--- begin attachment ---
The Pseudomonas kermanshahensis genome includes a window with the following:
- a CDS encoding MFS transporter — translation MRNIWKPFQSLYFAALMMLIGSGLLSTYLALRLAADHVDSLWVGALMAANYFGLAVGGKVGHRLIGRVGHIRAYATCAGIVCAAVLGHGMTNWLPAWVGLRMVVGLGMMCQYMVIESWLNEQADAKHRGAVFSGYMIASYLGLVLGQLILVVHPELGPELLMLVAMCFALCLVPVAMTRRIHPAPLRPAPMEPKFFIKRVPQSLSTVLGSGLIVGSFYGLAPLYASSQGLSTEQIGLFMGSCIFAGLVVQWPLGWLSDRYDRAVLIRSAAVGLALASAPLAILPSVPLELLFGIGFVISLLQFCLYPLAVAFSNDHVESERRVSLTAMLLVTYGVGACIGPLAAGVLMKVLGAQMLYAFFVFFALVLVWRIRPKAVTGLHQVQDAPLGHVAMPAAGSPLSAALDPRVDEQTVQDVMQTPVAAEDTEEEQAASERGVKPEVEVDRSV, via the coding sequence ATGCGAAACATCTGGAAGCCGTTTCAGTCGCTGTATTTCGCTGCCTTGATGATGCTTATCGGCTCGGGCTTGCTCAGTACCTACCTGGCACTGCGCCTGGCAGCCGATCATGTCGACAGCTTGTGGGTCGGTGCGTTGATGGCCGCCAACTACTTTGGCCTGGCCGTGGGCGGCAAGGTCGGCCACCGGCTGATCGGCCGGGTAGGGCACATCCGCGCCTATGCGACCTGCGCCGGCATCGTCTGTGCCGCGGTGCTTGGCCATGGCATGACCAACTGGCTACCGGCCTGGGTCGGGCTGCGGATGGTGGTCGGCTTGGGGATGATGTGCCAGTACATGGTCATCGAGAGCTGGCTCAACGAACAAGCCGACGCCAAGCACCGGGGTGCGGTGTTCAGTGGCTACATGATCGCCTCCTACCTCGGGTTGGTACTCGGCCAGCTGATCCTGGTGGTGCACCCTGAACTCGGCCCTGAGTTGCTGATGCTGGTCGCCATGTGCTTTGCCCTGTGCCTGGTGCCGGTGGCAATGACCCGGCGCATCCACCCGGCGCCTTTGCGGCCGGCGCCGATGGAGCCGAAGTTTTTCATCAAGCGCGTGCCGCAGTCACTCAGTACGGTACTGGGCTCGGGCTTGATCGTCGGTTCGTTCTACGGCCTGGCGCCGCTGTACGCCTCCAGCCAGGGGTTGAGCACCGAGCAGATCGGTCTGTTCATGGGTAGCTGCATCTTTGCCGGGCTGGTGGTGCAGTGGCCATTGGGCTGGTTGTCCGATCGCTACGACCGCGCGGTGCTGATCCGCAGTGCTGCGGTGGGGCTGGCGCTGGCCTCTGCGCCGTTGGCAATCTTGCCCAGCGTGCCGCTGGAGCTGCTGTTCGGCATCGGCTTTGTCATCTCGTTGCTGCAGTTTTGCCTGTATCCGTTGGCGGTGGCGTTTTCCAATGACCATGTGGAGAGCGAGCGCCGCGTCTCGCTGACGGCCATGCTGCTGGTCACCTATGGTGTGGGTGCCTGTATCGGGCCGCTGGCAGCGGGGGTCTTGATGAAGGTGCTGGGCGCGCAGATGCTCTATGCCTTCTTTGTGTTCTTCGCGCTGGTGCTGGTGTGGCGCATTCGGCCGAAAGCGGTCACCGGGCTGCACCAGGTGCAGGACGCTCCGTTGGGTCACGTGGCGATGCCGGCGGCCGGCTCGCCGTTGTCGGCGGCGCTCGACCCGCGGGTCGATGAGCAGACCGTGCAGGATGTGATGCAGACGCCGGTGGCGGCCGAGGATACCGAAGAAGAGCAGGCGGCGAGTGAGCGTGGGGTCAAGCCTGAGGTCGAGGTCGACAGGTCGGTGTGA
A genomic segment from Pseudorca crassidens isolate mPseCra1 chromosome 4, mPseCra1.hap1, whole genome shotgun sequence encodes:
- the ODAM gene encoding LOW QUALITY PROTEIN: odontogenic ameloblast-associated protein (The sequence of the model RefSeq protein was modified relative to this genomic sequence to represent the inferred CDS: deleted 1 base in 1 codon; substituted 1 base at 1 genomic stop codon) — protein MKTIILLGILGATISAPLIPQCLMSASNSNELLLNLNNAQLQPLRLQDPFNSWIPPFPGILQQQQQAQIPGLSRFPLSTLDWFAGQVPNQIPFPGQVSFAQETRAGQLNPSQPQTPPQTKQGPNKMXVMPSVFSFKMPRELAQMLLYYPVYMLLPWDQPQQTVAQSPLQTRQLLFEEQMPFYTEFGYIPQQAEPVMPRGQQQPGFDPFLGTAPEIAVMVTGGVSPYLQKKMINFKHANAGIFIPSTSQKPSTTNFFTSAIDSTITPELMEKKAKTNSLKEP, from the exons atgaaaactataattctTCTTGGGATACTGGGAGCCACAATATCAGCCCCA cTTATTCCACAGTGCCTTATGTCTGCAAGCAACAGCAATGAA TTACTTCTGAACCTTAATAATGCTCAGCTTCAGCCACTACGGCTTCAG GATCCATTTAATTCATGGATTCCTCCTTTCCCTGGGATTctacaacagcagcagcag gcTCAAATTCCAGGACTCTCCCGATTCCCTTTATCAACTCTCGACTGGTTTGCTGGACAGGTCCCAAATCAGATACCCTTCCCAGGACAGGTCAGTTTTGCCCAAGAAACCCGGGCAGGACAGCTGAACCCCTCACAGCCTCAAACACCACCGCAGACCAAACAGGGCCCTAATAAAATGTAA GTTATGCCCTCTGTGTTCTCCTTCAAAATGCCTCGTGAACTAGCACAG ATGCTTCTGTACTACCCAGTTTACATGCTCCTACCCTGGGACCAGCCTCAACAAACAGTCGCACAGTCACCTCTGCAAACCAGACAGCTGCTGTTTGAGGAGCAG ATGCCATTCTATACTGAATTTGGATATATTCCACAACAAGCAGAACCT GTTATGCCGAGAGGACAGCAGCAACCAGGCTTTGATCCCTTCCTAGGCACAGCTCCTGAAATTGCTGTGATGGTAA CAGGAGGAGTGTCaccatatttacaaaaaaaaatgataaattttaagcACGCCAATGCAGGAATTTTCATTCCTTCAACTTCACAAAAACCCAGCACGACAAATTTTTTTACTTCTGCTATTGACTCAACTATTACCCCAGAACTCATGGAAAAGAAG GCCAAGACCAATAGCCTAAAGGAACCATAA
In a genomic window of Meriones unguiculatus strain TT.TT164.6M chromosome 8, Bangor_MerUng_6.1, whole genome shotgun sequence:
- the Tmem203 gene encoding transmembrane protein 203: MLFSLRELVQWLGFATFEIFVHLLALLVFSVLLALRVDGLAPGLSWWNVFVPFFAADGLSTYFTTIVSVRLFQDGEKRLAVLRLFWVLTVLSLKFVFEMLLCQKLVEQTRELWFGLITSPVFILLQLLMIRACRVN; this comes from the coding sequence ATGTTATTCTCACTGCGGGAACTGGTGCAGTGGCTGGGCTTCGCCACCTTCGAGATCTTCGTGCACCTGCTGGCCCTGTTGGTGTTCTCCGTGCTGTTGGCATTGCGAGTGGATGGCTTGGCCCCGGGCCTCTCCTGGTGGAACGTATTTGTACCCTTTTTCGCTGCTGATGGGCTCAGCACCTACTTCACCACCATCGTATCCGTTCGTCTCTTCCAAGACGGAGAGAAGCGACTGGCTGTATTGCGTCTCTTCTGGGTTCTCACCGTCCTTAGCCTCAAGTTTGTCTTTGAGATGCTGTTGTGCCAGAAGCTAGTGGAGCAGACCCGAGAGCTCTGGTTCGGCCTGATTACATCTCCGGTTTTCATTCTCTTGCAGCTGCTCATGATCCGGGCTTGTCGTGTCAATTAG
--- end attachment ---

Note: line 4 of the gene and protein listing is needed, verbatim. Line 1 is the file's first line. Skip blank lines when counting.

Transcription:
- the ODAM gene encoding LOW QUALITY PROTEIN: odontogenic ameloblast-associated protein (The sequence of the model RefSeq protein was modified relative to this genomic sequence to represent the inferred CDS: deleted 1 base in 1 codon; substituted 1 base at 1 genomic stop codon) — protein MKTIILLGILGATISAPLIPQCLMSASNSNELLLNLNNAQLQPLRLQDPFNSWIPPFPGILQQQQQAQIPGLSRFPLSTLDWFAGQVPNQIPFPGQVSFAQETRAGQLNPSQPQTPPQTKQGPNKMXVMPSVFSFKMPRELAQMLLYYPVYMLLPWDQPQQTVAQSPLQTRQLLFEEQMPFYTEFGYIPQQAEPVMPRGQQQPGFDPFLGTAPEIAVMVTGGVSPYLQKKMINFKHANAGIFIPSTSQKPSTTNFFTSAIDSTITPELMEKKAKTNSLKEP, from the exons atgaaaactataattctTCTTGGGATACTGGGAGCCACAATATCAGCCCCA cTTATTCCACAGTGCCTTATGTCTGCAAGCAACAGCAATGAA TTACTTCTGAACCTTAATAATGCTCAGCTTCAGCCACTACGGCTTCAG GATCCATTTAATTCATGGATTCCTCCTTTCCCTGGGATTctacaacagcagcagcag gcTCAAATTCCAGGACTCTCCCGATTCCCTTTATCAACTCTCGACTGGTTTGCTGGACAGGTCCCAAATCAGATACCCTTCCCAGGACAGGTCAGTTTTGCCCAAGAAACCCGGGCAGGACAGCTGAACCCCTCACAGCCTCAAACACCACCGCAGACCAAACAGGGCCCTAATAAAATGTAA GTTATGCCCTCTGTGTTCTCCTTCAAAATGCCTCGTGAACTAGCACAG ATGCTTCTGTACTACCCAGTTTACATGCTCCTACCCTGGGACCAGCCTCAACAAACAGTCGCACAGTCACCTCTGCAAACCAGACAGCTGCTGTTTGAGGAGCAG ATGCCATTCTATACTGAATTTGGATATATTCCACAACAAGCAGAACCT GTTATGCCGAGAGGACAGCAGCAACCAGGCTTTGATCCCTTCCTAGGCACAGCTCCTGAAATTGCTGTGATGGTAA CAGGAGGAGTGTCaccatatttacaaaaaaaaatgataaattttaagcACGCCAATGCAGGAATTTTCATTCCTTCAACTTCACAAAAACCCAGCACGACAAATTTTTTTACTTCTGCTATTGACTCAACTATTACCCCAGAACTCATGGAAAAGAAG GCCAAGACCAATAGCCTAAAGGAACCATAA